the Hot Damn trophy

After a break, feature d’bi.young took the stage as if she wanted to escape the spotlight that caged her while her words flew around  the room. Her set ran from the feminine hygiene industry ‘manufactured shame designed to keep woman in chains,’ to the war on each other: ‘the solution is not more slaughter, we need a love-elution,’ to her first kiss of another woman ‘sexuality with a hint of equality.’

Her set was mostly sung with spoken interludes. Emotional, relatable and focused her set drew us in, brought many to tears with its frankness & the appeal to open ourselves to change. She reminded me of Odetta, Nina Simone, in style & even content. Sadly, I guess, the things those icons were singing about in the 50’s 60’s –  looking for equality, an end to war – are still being sung about & searched for today.


the Hot! merch 

A scattering of lines from the second round: broken glass world, my family mistakes me for their child; no, I just slipped & fell on this vibrator, your war is not with me, after a day of being repeatedly misgendered, I had no idea it was love I fell into, the long beauty bone of her collar, this is not a rape poem – because I don’t know if he did, you’ll have a rainbow dragon roll? is that because I’m gay, just like bones she gets stronger with every break, once a month my castration bleeds.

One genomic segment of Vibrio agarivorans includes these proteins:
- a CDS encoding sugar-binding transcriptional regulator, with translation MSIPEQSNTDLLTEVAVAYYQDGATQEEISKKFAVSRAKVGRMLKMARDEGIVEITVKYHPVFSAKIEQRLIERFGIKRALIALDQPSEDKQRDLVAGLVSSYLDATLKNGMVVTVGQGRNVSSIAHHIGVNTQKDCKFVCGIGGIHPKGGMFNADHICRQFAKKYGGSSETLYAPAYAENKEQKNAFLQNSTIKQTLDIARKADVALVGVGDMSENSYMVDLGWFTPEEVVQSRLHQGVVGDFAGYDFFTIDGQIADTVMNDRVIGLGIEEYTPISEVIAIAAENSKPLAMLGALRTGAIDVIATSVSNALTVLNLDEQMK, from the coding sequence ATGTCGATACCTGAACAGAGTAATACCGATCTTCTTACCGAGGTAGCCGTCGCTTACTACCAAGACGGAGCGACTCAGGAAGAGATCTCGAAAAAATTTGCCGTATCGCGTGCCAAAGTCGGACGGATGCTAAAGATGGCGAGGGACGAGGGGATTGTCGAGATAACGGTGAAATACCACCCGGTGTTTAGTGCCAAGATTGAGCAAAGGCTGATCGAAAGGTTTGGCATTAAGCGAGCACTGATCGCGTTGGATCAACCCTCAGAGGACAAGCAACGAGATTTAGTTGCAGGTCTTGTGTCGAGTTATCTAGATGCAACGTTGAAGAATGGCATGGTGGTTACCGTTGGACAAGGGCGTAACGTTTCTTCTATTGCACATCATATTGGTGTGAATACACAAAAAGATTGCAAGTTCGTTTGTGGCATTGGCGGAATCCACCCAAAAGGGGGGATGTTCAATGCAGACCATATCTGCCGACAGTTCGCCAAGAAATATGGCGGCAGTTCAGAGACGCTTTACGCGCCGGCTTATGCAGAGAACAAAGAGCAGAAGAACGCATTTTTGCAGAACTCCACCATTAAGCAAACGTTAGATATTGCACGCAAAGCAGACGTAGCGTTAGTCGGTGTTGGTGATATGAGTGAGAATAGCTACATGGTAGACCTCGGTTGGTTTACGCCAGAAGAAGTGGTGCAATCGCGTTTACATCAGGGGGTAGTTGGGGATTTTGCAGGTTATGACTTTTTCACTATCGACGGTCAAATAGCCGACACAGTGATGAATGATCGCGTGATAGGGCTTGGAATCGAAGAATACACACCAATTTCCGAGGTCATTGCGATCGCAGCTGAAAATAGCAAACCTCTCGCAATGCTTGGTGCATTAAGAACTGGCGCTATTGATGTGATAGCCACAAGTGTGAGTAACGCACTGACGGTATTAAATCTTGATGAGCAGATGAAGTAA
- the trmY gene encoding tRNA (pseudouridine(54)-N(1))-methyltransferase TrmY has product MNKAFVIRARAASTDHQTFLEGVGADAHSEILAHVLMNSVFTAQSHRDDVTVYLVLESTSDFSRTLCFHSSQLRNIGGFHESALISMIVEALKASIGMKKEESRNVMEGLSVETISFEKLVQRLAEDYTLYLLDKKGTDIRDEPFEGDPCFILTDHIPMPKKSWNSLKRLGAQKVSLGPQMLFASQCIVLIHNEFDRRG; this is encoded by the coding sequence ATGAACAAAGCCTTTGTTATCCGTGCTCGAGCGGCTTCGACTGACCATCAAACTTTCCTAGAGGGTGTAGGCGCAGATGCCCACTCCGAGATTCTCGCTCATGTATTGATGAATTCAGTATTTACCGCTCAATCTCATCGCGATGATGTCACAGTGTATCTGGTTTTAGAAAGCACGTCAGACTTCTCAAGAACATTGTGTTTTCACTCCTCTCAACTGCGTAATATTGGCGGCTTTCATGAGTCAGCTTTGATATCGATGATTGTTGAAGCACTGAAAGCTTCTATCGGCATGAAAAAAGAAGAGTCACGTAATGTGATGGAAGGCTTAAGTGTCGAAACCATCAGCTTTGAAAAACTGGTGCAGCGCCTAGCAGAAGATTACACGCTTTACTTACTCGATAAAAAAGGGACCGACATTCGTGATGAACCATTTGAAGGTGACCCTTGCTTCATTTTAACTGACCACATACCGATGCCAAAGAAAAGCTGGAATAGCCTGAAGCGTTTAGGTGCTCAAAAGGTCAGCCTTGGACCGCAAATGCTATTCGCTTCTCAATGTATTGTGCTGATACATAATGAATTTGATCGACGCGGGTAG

Congratulations to season one winner Beth Murch (read her take on the night: See you in Washington, DC.


no open stage but something I may be pulling out in DC:


one hard dick

can be worth a hundred thousand words

one firm ready randy prick

is worth it’s weight in hold me tight

so stroke me suck me all night

make me happy and sore

make me dream of more

then come back

to do it again and again


the slow and gradual

works best

too fast and its over

and when it’s over it’s over

so the longer we make things last

the more time to enjoy

the feel of foreskin

the slick of pre-come

the small groan

the first taste

the mouth full fullness

wallow in the weight of cock

heavy on tongue

aching of jaw


a sudden full stop

to embrace

snuggle and soft

boneless shapeless

sagged into each other

belly buttons at eye level

let the flesh flag

to let the building build even more

before we dive back down

to do that suck suck thing again

each wanting the other

to be the first to shoot


one good fuck

is worth years of therapy

one solid kiss

makes the morning brighter

makes the pain less

can take away

the misery of a life time

for a few hours

can put a smile

on any part of my body it wants